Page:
Yes. The law specifically says that. 

    If you honestly can not see the difference between hurt feeling and “mental anguish”, the exact wording in the bill, then I can’t help you.

     

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  8. Hal_10000 *

    nd you never answered my question about all the other myriad exceptions to free speech, are all these unconstitutional as well?

    Can you be specific? There are exceptions to free speech that a lot of people site that don’t exist (e.g., hate speech).

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  9. richtaylor365

    I am talking about the very basic free speech exceptions, clearly you know these, or maybe you don’t. Here is a primer

    What I am trying to figure out is whether you are against all free speech exceptions, or just this one.

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  10. InsipiD

    The sooner he assumes room temperature, the better.  Everything that he does is profiting from his crime.  Do you think that you’d have heard of Mumia Abu-Jamal any other way?

     

    I’m surprised that Obama hasn’t pardoned him.

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  11. Hal_10000 *

    I am talking about the very basic free speech exceptions, clearly you know these, or maybe you don’t. Here is a primer

    OK. Thanks for being specific. No, I don’t have a problem with libel law or laws against incitement or similar things.  As I noted above, harassing behavior is already illegal. So how does Mumia giving a commencement address fall within those boundaries?

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  12. richtaylor365

    I never said this law falls within those boundaries, that is not the point at all. Here’s the deal, over the years the courts have identified various compelling needs to alter or limit certain liberties. In your above comment you agreed that some limitations on free speech are necessary, great. What I’m trying to do is pin you down on why the Westboro law is OK with you (infringing on their fundamental rights of assembly and protest by telling them where and when they can exercise this freedom), and not this law since both are intended to deflect mental anguish for the victims. If anything, this law is on even more secured  sound footing  since the Westboro folks are not incarcerated criminals, where Mumia is, and you admitted above that prisoners are not afforded the same constitutional liberties as those of free citizens.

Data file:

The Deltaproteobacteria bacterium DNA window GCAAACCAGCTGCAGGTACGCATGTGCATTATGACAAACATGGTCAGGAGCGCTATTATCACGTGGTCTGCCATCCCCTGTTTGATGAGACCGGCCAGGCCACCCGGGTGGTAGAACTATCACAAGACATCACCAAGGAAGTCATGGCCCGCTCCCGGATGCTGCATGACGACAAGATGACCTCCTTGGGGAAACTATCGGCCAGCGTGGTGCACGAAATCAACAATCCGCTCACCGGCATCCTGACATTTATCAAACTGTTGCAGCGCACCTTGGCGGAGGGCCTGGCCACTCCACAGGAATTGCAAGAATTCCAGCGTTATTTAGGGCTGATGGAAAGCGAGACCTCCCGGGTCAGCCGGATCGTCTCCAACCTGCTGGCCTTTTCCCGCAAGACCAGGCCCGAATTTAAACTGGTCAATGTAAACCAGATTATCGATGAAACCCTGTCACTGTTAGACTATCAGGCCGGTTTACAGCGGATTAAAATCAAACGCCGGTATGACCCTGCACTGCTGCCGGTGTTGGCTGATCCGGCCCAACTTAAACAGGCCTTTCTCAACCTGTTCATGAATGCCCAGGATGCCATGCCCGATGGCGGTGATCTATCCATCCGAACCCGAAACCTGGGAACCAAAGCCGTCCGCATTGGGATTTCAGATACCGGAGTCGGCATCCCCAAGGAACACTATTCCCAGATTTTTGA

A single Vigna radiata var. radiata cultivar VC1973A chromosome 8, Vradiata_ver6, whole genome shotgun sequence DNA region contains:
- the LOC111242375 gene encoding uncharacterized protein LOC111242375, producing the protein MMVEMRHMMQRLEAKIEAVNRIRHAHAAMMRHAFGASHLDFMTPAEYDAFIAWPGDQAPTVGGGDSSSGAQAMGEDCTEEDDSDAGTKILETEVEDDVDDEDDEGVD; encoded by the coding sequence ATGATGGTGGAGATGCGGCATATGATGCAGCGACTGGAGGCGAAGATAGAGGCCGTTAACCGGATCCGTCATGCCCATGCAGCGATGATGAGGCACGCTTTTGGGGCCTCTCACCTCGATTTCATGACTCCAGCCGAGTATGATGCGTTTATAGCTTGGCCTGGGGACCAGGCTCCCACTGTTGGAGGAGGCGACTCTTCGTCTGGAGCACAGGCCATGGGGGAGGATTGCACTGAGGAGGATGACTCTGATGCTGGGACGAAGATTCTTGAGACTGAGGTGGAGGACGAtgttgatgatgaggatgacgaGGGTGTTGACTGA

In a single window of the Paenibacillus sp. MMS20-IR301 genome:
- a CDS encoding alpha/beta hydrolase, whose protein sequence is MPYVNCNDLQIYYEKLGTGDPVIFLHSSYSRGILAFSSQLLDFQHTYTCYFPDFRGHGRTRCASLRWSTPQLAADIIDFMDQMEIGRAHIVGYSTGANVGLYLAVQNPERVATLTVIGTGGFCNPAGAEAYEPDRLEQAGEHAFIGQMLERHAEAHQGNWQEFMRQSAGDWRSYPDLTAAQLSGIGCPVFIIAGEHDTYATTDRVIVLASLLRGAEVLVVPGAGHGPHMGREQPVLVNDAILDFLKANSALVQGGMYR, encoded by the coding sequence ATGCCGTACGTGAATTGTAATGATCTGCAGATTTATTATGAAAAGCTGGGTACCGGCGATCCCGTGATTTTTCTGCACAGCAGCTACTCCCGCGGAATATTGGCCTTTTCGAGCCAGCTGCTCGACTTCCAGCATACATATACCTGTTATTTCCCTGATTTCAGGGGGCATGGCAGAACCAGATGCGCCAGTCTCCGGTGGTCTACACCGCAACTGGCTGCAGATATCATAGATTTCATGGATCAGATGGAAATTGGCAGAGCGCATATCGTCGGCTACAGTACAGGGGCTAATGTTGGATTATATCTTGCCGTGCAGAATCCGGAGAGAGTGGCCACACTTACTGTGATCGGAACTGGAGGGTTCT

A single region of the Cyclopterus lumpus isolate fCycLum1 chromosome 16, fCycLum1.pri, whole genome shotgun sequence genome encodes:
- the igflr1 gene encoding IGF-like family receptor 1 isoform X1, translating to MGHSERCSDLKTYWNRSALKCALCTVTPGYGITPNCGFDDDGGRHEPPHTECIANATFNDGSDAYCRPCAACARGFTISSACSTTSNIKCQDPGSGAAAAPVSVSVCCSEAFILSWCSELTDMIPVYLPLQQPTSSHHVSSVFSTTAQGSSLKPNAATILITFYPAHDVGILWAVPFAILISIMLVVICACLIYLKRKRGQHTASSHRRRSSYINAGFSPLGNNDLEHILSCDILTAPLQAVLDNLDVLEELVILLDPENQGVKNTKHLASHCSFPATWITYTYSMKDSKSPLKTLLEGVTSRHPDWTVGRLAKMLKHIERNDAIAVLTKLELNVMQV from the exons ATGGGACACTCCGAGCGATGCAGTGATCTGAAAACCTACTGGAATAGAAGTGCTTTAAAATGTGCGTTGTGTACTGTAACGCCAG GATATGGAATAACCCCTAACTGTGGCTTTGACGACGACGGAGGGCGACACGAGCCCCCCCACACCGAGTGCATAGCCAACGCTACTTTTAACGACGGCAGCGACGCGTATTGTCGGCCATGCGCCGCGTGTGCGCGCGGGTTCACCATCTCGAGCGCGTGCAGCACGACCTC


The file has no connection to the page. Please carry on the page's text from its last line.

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  13. Hal_10000 *

    Because the Westboro people are engaged in harassment, trying to directly harm and cause suffering in people. The only way the families could avoid their speech, in the absence of a safe zone, would be to not have a funeral. Harassment is the intent of WBC’s actions. Mumia is giving a speech to some ideology-addled college kids. That’s not harassment. His speech can be avoided by just not listening.

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  14. richtaylor365

    Because the Westboro people are engaged in harassment, trying to directly harm and cause suffering in people.